Rand Paul to Introduce DACA Compromise
On Tuesday, Attorney General Jeff Sessions announced that President Donald Trump is rescinding unconstitutional protections for DACA recipients with a six month delay, and Senator Rand Paul already has a proposal to maximize Republicans benefiting from an inevitable compromise.
“The program known as DACA that was effectuated under the Obama administration is being rescinded,” Sessions announced on Tuesday.
Sessions added that the executive branch under Obama “deliberately sought to achieve what the legislative branch specifically refused to authorize on multiple occasions.”
In a comment about the DACA announcement, Senator Paul announced that he would like to see the receipients stay in the country, with some major immigration reform.
“President Obama’s executive order was illegal. However, this is a real problem we should solve in a bipartisan fashion,” Paul said in a comment provided to Big League Politics. “There are ways to make sure people who have been here for many years since childhood are allowed to stay, including reducing immigration in other areas and reforming it. Congress will need to address this problem.”
While Senator Paul agrees with Trump rescinding the order on the grounds that it is unconstitutional, he is against deporting those who have benefited from the program — and doesn’t think it would ever happen in the first place. Therefore, the Kentucky senator has decided to try and pair a compromise with funding for border security and limits on immigration.
According to sources close to Paul, the senator is planning to introduce a bill or an amendment that will allow current DACA recipients to stay, but will subtract the number from the immigration limits for a number of years so that there is no net increase.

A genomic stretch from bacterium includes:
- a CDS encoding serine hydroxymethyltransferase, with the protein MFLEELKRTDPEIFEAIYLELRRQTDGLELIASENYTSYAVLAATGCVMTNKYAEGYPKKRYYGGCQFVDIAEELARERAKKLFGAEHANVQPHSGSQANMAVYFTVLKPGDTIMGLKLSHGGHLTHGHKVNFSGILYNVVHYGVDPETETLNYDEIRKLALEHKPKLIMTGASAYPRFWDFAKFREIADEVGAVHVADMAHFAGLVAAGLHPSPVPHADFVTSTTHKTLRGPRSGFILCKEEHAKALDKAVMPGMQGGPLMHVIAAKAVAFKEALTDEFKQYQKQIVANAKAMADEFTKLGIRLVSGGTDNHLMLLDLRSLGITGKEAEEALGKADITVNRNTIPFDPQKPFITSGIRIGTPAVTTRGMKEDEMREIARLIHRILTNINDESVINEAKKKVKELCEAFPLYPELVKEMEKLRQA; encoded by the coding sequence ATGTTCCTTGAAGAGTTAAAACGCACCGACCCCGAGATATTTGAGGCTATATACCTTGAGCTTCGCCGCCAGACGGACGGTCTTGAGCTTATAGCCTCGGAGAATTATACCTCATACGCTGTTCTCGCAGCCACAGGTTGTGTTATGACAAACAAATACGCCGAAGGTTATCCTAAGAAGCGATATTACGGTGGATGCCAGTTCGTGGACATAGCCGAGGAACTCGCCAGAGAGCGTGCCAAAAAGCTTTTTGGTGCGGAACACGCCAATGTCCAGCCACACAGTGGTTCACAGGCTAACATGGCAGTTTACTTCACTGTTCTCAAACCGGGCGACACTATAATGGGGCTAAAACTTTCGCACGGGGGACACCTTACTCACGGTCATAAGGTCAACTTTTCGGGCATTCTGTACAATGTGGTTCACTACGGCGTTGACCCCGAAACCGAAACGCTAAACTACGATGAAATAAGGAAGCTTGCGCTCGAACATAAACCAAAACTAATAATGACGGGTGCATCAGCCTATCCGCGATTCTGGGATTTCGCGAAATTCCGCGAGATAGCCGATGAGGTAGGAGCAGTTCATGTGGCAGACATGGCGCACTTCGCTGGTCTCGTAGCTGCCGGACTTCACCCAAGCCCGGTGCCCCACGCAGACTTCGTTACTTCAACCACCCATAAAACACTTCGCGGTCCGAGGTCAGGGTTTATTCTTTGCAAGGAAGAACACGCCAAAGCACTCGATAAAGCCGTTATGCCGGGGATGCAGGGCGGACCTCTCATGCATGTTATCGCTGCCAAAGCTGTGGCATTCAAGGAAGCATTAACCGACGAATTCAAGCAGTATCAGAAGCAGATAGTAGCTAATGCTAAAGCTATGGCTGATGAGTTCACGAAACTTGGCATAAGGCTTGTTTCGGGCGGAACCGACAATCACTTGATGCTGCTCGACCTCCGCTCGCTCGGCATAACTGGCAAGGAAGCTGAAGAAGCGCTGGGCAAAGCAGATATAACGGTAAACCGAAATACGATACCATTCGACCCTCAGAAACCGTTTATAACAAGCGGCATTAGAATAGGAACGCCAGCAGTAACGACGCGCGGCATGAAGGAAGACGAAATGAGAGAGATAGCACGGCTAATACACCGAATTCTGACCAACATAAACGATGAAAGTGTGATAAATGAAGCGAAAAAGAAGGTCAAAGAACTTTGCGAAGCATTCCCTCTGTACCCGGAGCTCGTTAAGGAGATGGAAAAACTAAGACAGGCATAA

While many may immediately say this is unfair to those in line to immigrate to the United States properly, Paul’s plan would not allow DACA recipients to gain citizenship — they would simply be allowed to remain here and continue to work. Paul also believes that all welfare should be cut off for those who are not US citizens.
While his plan may not be quite what Trump called for during his campaign, with Republicans like John McCain and Paul Ryan constantly bending over for the Democrats and supporting amnesty, Senator Paul hopes that serious immigration reform can be part of the deal. Even Senator Tom Cotton, a top immigration hawk, is supporting legalization in the DACA dealings.
“No chance, zero, that these people aren’t legalized,” a source close to Paul told Big League Politics. “Question turns to how to handle citizenship and welfare — and what serious reforms could be added as part of the deal.”